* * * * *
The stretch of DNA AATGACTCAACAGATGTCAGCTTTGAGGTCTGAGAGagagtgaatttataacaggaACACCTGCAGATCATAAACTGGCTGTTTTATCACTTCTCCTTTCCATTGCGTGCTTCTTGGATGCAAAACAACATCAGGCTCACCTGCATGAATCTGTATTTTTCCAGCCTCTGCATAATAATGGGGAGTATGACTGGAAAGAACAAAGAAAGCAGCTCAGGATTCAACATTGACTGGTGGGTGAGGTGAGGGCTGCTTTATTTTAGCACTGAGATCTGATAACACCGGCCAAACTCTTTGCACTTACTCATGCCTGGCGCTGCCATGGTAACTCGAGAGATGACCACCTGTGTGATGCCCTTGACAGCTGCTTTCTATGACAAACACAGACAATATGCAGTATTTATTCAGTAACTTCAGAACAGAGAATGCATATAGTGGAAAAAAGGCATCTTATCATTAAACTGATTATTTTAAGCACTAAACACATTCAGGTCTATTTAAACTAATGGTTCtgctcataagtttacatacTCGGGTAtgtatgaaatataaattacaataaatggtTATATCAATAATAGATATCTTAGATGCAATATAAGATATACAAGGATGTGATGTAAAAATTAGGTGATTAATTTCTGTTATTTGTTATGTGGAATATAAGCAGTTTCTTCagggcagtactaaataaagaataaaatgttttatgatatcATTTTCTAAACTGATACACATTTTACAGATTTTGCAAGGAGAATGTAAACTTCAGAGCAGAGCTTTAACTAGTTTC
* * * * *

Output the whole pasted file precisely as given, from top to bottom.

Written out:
The stretch of DNA AATGACTCAACAGATGTCAGCTTTGAGGTCTGAGAGagagtgaatttataacaggaACACCTGCAGATCATAAACTGGCTGTTTTATCACTTCTCCTTTCCATTGCGTGCTTCTTGGATGCAAAACAACATCAGGCTCACCTGCATGAATCTGTATTTTTCCAGCCTCTGCATAATAATGGGGAGTATGACTGGAAAGAACAAAGAAAGCAGCTCAGGATTCAACATTGACTGGTGGGTGAGGTGAGGGCTGCTTTATTTTAGCACTGAGATCTGATAACACCGGCCAAACTCTTTGCACTTACTCATGCCTGGCGCTGCCATGGTAACTCGAGAGATGACCACCTGTGTGATGCCCTTGACAGCTGCTTTCTATGACAAACACAGACAATATGCAGTATTTATTCAGTAACTTCAGAACAGAGAATGCATATAGTGGAAAAAAGGCATCTTATCATTAAACTGATTATTTTAAGCACTAAACACATTCAGGTCTATTTAAACTAATGGTTCtgctcataagtttacatacTCGGGTAtgtatgaaatataaattacaataaatggtTATATCAATAATAGATATCTTAGATGCAATATAAGATATACAAGGATGTGATGTAAAAATTAGGTGATTAATTTCTGTTATTTGTTATGTGGAATATAAGCAGTTTCTTCagggcagtactaaataaagaataaaatgttttatgatatcATTTTCTAAACTGATACACATTTTACAGATTTTGCAAGGAGAATGTAAACTTCAGAGCAGAGCTTTAACTAGTTTC